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Budget 2013 – slow and steady wins the race

Published in Insights, The New Zealand Initiative’s newsletter, 17 May 2013

Budget 2013 confirms the government’s determination to achieve fiscal surpluses by 2014/15 by stopping the growth in government spending. Adjusted for inflation and population growth, projected government spending in 2014/15 will be 6% lower than in 2008/9, the year in which John Key’s government took office.

Given that in 2008/9 core crown operating spending was 34.5% of GDP, up from 28.6% in 2004, there was clearly need for tight control of government finances.

It would be hard to find any economist supporting the view that it was sound for governments to spend fiscal surpluses in good times and then raise spending further in order to ‘cushion’ any subsequent recession.

Even so, these projections represent a very commendable achievement given the pressures to further increase government spending and borrowing in the aftermath of the global financial crisis and the Christchurch earthquake. We only have to look at Australia, Europe, and the United States to see how different things could have been for New Zealand.

The Budget shows the government remains determined to continue its programme of significant welfare reform, increased accountability for outcomes in education, partial privatisation, reform of the Resource Management Act, and achieving cost savings and productivity gains from the public sector. The thrust to ease up the supply of land for housing is a more recent, but also welcomed, focus.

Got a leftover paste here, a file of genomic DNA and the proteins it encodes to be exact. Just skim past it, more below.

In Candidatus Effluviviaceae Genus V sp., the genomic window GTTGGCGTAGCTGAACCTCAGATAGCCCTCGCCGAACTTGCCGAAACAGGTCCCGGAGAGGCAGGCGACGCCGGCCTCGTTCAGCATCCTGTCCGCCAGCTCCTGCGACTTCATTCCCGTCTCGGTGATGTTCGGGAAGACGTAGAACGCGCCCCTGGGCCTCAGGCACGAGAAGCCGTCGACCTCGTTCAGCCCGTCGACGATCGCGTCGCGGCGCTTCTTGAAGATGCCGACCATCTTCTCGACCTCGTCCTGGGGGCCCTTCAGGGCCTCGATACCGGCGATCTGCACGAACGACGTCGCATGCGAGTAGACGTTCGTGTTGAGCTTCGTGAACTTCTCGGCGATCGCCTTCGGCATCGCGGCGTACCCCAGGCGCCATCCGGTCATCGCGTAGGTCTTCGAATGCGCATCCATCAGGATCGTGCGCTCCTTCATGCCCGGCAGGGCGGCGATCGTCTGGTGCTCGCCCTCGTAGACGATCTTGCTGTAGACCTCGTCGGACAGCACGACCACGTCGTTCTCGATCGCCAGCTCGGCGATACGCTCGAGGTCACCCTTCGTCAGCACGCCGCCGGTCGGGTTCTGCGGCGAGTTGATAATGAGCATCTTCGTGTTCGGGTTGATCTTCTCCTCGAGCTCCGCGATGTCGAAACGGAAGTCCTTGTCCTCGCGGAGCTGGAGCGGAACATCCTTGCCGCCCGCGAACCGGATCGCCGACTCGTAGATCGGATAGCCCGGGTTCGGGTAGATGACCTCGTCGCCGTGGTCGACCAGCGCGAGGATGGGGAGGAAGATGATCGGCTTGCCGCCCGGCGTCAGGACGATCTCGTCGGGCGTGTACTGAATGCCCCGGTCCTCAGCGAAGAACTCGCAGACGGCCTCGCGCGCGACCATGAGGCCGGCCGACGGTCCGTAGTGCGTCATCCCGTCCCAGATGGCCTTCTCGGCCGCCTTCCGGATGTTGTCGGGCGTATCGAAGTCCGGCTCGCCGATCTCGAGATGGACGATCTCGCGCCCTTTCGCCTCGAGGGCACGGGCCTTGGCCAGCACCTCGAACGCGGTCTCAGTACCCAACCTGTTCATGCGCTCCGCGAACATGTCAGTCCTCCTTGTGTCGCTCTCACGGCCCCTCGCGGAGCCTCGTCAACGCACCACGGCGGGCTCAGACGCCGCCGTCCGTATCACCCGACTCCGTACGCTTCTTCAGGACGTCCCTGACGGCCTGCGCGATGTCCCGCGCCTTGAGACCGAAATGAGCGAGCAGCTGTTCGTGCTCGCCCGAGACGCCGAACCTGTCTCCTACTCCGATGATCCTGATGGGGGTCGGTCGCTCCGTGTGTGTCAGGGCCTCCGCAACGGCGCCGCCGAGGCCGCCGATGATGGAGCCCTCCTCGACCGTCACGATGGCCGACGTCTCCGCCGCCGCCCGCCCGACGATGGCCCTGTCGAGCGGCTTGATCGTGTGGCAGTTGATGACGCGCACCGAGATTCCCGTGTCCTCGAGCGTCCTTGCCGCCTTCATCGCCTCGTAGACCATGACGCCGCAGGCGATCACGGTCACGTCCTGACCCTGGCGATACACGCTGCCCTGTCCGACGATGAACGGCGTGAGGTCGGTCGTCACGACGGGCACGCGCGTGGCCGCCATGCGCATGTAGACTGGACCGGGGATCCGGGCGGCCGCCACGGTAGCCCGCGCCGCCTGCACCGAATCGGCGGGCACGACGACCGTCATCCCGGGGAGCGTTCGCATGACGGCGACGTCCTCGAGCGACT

Even so, there is a big gap between what the government is doing and what might be done to allow New Zealanders to better achieve their potential. The outlook for economic growth, export growth and the unemployment rate leave much to be desired.

Taxes are too high because wasteful and unnecessary spending is too high, for example, on interest free student loans and on New Zealand superannuation. High tax rates hold back income growth.

Unemployment remains too high in part because labour laws discourage job creation and high effective marginal tax rates deter job search. The waste of human capability is bad socially and economically.

International competitiveness would be improved by more vigorous action to raise public sector productivity and reduce tax and regulatory burdens.

Predictably, but regrettably, the Budget does little to defuse the fiscal time bomb that an ageing population poses for future spending on health care and retirement incomes. There is much still to be done after this still-laudable budget.

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